My Recent Experience
Walking home the other day, I passed two dogs facing each other – along with their respective humans, of course. One was more forward and excited, and the other was not so sure. As I watched, the one more interested in playing dropped down to the sidewalk and rolled over, exposing a cuddly and vulnerable belly as if to say, “No threat here…!”
A dance then began: a bit of interest and a step forward by the one whose curiosity was slowly building – a too-soon jump up from the one wanting to play – an instant retreat from the one who now lost his nerve.
This was not the first time I’d observed this dance. Long ago, I had a dog named Phaedra, a beautiful Keeshond who also liked to approach prospective play partners this way. One day, she met a potential playmate a fraction of her size when we visited a dear friend with a cat named Toi.
Phaedra immediately crouched down on all fours and raised a paw in greeting. She slowly moved forward an inch or two and rolled over, making herself very open to a lightning-fast paw strike that just missed her. Still, she persisted, continuing this entreaty with the highest of hopes.
Can dogs smile? It sure seemed like Phaedra and the playful pup recently observed were doing exactly that!
Reflecting on Safety & Trust
I will not recommend that humans assume a submissive position to gain trust when greeting new people, but I do believe there is something to be learned from that reaction.
When we open ourselves to speak with another, we put ourselves in a vulnerable position. No teeth or sharp claws are heading for us, but we are not necessarily sure how our words will be received.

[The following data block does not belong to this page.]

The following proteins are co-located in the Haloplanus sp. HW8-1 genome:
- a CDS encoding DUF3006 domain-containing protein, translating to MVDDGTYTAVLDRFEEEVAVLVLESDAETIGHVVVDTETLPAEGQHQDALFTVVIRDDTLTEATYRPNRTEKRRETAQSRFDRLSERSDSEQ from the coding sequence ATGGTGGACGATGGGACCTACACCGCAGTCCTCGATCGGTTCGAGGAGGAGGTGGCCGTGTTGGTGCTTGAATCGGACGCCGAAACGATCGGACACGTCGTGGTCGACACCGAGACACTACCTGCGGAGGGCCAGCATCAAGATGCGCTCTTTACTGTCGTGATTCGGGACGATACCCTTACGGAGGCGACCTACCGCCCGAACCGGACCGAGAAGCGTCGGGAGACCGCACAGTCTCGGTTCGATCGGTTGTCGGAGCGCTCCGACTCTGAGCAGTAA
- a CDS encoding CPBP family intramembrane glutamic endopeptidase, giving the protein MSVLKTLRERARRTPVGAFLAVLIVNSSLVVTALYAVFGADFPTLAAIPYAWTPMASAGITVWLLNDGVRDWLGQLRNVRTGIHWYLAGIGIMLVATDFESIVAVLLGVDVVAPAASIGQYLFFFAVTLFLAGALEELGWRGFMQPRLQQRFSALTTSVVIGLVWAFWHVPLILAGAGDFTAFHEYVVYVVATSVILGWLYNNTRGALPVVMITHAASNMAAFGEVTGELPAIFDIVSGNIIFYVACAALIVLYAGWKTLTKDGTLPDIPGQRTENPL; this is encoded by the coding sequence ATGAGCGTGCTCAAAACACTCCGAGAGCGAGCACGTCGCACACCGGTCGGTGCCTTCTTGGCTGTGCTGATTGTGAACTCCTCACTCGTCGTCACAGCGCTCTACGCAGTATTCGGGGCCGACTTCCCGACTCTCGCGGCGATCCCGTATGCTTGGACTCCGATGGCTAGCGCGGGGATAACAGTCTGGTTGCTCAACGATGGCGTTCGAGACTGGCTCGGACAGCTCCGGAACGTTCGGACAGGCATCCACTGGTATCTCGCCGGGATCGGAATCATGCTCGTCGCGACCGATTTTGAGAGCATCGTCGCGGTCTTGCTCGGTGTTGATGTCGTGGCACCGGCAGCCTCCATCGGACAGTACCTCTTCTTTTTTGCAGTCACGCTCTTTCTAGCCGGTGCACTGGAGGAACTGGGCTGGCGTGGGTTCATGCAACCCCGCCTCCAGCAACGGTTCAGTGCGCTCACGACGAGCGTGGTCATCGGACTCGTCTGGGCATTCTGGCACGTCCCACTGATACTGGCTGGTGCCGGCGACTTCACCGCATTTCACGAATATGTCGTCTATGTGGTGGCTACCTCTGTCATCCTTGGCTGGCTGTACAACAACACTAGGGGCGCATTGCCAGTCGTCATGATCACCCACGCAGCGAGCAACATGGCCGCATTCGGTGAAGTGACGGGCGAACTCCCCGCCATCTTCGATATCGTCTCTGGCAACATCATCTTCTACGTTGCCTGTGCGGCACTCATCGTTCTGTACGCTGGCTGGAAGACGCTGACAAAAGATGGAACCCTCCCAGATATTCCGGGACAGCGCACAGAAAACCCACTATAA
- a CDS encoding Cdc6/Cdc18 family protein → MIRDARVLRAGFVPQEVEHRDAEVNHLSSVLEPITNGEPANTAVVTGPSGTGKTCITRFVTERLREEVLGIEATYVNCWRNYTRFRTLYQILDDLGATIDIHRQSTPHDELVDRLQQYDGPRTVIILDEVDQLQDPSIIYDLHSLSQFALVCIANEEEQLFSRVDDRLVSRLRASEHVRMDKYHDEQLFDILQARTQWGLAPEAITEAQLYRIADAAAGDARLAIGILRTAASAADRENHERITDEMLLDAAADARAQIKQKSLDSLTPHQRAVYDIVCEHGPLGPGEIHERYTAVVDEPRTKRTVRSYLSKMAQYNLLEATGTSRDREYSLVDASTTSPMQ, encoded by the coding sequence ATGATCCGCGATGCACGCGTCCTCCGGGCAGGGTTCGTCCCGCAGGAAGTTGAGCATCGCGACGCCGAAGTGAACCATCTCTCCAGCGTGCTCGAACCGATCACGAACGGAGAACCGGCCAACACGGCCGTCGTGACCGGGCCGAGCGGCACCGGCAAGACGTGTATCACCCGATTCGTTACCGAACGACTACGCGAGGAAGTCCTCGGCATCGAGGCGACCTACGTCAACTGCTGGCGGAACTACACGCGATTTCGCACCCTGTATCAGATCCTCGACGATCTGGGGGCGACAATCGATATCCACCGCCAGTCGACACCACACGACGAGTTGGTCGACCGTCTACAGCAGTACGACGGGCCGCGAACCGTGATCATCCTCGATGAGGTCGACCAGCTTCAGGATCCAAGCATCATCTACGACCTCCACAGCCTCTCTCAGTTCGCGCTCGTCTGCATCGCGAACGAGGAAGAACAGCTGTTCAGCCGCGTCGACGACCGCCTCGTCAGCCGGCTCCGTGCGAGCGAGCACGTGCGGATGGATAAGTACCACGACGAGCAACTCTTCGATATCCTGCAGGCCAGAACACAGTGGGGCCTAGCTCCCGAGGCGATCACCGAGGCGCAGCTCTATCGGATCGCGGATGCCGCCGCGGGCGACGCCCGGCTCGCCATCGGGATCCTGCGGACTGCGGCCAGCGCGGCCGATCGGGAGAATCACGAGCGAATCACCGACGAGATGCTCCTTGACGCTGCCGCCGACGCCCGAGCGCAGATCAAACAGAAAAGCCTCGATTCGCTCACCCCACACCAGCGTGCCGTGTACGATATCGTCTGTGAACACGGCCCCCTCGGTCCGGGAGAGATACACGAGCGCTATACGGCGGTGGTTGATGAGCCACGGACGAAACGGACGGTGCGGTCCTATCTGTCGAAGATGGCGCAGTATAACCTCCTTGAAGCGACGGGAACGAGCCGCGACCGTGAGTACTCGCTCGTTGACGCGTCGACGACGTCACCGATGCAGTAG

So, how can we create a safe space and encourage a bit of trust?
Safety and trust go hand-in-hand. When we feel safe, we are willing to open to trust. When we trust, we feel safe. We don’t have to know someone well to feel safe with them and trust them. It is very possible to experience this with total strangers.
I like to think about this kind of trustworthiness – a “first impression” inherent quality – as an opening needed to enable deeper trust. Even so, that opening is enough to allow people we recently met to speak openly and honestly with us. As we continue to demonstrate that trustworthiness over time, it deepens and grows.
Much like two of the dogs above, people will not engage if they do not feel safe. That needs to be respected.
I have a theory that we know if people are being authentic when they speak with us. When we hear authenticity, we feel comfortable opening up to respond. A friendly tone of voice is important – preferably with a smile. Eye contact is helpful, as is body language and positioning that is respectful of the boundaries of others.
When we take care to consider how our message will be received, we step into the mindset of intentional honoring which builds both safety and trust. How delicious is that?!
Image by Master1305 on Frepik